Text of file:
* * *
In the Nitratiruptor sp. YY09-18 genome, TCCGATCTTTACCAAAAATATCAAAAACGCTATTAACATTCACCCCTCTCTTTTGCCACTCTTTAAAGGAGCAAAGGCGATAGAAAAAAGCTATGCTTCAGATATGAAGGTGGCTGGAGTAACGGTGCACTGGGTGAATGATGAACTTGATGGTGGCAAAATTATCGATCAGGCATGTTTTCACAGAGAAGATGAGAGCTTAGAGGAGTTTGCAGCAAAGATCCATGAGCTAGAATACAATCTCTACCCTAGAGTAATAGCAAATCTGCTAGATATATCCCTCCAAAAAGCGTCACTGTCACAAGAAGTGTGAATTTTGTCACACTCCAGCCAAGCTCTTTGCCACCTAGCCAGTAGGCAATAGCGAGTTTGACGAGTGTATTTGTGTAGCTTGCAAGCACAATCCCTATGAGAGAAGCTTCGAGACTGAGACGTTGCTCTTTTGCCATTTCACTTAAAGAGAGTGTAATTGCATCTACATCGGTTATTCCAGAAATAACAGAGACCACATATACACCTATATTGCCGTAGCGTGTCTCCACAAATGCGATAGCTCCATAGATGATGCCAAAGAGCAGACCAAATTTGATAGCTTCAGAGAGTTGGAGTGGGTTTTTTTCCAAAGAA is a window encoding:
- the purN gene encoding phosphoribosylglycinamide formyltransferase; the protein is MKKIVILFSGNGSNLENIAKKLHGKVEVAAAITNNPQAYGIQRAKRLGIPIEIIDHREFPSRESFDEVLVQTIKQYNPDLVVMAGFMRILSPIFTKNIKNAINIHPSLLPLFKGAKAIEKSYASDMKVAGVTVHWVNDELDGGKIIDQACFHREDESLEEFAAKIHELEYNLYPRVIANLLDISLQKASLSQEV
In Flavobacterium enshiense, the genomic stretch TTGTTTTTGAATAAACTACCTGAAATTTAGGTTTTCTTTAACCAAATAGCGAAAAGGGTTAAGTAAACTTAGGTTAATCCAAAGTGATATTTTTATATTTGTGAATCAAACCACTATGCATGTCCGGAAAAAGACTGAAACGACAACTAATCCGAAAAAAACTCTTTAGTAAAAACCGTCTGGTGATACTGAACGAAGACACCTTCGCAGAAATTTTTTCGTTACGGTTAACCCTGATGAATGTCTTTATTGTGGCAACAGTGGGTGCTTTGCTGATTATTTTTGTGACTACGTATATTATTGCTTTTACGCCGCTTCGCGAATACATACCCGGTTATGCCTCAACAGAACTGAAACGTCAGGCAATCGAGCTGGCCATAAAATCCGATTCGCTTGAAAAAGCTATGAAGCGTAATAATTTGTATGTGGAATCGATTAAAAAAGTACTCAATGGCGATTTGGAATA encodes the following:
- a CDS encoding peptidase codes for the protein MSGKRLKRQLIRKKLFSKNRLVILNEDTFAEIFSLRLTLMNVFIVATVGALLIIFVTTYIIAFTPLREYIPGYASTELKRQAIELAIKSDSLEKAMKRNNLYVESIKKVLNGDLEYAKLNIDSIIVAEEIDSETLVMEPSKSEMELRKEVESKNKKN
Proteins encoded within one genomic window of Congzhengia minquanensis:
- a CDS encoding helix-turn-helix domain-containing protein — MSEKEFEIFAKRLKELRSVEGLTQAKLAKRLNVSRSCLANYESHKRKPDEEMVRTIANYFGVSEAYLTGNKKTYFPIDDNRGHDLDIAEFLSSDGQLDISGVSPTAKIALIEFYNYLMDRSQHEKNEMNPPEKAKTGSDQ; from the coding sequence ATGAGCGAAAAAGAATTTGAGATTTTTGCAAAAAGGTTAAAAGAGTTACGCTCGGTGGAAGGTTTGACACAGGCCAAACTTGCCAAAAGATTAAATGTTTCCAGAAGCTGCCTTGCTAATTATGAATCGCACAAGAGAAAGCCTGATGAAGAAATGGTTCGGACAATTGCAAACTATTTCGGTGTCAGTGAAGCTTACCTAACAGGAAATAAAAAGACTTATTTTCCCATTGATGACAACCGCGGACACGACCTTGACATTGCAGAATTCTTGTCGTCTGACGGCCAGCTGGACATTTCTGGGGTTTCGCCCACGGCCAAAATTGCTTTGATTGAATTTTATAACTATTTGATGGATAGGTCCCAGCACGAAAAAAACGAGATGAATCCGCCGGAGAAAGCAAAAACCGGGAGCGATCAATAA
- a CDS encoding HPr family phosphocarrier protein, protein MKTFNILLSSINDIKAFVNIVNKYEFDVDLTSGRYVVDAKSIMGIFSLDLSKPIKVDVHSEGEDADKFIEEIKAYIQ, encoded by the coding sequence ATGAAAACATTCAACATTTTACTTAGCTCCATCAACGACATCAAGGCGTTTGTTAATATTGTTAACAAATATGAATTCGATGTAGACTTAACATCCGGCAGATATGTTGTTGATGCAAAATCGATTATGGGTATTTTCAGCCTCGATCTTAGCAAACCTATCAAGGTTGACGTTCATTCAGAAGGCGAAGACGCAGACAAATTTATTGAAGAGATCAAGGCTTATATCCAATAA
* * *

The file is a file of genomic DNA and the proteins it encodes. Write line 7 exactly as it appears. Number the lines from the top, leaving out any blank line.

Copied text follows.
- a CDS encoding HPr family phosphocarrier protein, protein MKTFNILLSSINDIKAFVNIVNKYEFDVDLTSGRYVVDAKSIMGIFSLDLSKPIKVDVHSEGEDADKFIEEIKAYIQ, encoded by the coding sequence ATGAAAACATTCAACATTTTACTTAGCTCCATCAACGACATCAAGGCGTTTGTTAATATTGTTAACAAATATGAATTCGATGTAGACTTAACATCCGGCAGATATGTTGTTGATGCAAAATCGATTATGGGTATTTTCAGCCTCGATCTTAGCAAACCTATCAAGGTTGACGTTCATTCAGAAGGCGAAGACGCAGACAAATTTATTGAAGAGATCAAGGCTTATATCCAATAA